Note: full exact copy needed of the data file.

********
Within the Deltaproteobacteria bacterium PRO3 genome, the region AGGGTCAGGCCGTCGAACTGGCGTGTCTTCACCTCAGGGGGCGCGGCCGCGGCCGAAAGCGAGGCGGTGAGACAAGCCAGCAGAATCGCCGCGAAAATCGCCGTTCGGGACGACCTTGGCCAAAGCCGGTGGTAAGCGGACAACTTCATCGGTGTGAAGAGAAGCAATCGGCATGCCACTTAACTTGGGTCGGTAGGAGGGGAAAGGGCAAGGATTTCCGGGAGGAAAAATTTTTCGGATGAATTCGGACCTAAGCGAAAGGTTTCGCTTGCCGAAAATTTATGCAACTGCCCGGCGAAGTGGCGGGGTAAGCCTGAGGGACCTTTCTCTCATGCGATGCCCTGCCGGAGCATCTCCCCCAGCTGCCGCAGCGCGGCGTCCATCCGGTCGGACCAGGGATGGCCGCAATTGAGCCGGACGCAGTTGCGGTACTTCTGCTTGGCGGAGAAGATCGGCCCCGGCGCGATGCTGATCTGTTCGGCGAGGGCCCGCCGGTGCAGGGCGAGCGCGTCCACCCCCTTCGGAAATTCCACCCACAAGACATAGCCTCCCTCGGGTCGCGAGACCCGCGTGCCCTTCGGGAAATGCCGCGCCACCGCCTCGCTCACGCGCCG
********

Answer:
Within the Deltaproteobacteria bacterium PRO3 genome, the region AGGGTCAGGCCGTCGAACTGGCGTGTCTTCACCTCAGGGGGCGCGGCCGCGGCCGAAAGCGAGGCGGTGAGACAAGCCAGCAGAATCGCCGCGAAAATCGCCGTTCGGGACGACCTTGGCCAAAGCCGGTGGTAAGCGGACAACTTCATCGGTGTGAAGAGAAGCAATCGGCATGCCACTTAACTTGGGTCGGTAGGAGGGGAAAGGGCAAGGATTTCCGGGAGGAAAAATTTTTCGGATGAATTCGGACCTAAGCGAAAGGTTTCGCTTGCCGAAAATTTATGCAACTGCCCGGCGAAGTGGCGGGGTAAGCCTGAGGGACCTTTCTCTCATGCGATGCCCTGCCGGAGCATCTCCCCCAGCTGCCGCAGCGCGGCGTCCATCCGGTCGGACCAGGGATGGCCGCAATTGAGCCGGACGCAGTTGCGGTACTTCTGCTTGGCGGAGAAGATCGGCCCCGGCGCGATGCTGATCTGTTCGGCGAGGGCCCGCCGGTGCAGGGCGAGCGCGTCCACCCCCTTCGGAAATTCCACCCACAAGACATAGCCTCCCTCGGGTCGCGAGACCCGCGTGCCCTTCGGGAAATGCCGCGCCACCGCCTCGCTCACGCGCCG